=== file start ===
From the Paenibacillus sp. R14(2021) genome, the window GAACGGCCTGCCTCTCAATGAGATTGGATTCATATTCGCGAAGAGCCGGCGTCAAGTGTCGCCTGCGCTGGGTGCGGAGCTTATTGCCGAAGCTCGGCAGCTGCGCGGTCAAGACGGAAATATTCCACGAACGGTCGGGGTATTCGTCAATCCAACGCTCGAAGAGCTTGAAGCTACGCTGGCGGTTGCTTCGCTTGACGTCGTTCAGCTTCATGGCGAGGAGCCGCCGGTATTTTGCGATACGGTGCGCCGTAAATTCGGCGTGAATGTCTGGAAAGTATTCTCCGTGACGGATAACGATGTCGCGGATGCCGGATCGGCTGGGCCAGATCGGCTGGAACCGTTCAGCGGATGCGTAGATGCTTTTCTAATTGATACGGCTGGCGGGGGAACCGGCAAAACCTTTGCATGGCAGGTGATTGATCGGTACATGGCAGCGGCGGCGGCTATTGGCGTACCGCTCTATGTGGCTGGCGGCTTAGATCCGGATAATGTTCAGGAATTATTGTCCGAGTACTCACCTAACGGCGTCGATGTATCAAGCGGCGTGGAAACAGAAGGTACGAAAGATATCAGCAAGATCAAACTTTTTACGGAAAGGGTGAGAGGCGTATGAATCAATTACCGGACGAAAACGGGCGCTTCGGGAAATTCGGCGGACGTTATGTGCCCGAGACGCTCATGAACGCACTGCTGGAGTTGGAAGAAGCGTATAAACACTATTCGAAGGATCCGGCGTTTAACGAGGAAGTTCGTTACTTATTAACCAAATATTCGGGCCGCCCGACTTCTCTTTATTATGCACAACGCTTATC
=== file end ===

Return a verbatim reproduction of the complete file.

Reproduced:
From the Paenibacillus sp. R14(2021) genome, the window GAACGGCCTGCCTCTCAATGAGATTGGATTCATATTCGCGAAGAGCCGGCGTCAAGTGTCGCCTGCGCTGGGTGCGGAGCTTATTGCCGAAGCTCGGCAGCTGCGCGGTCAAGACGGAAATATTCCACGAACGGTCGGGGTATTCGTCAATCCAACGCTCGAAGAGCTTGAAGCTACGCTGGCGGTTGCTTCGCTTGACGTCGTTCAGCTTCATGGCGAGGAGCCGCCGGTATTTTGCGATACGGTGCGCCGTAAATTCGGCGTGAATGTCTGGAAAGTATTCTCCGTGACGGATAACGATGTCGCGGATGCCGGATCGGCTGGGCCAGATCGGCTGGAACCGTTCAGCGGATGCGTAGATGCTTTTCTAATTGATACGGCTGGCGGGGGAACCGGCAAAACCTTTGCATGGCAGGTGATTGATCGGTACATGGCAGCGGCGGCGGCTATTGGCGTACCGCTCTATGTGGCTGGCGGCTTAGATCCGGATAATGTTCAGGAATTATTGTCCGAGTACTCACCTAACGGCGTCGATGTATCAAGCGGCGTGGAAACAGAAGGTACGAAAGATATCAGCAAGATCAAACTTTTTACGGAAAGGGTGAGAGGCGTATGAATCAATTACCGGACGAAAACGGGCGCTTCGGGAAATTCGGCGGACGTTATGTGCCCGAGACGCTCATGAACGCACTGCTGGAGTTGGAAGAAGCGTATAAACACTATTCGAAGGATCCGGCGTTTAACGAGGAAGTTCGTTACTTATTAACCAAATATTCGGGCCGCCCGACTTCTCTTTATTATGCACAACGCTTATC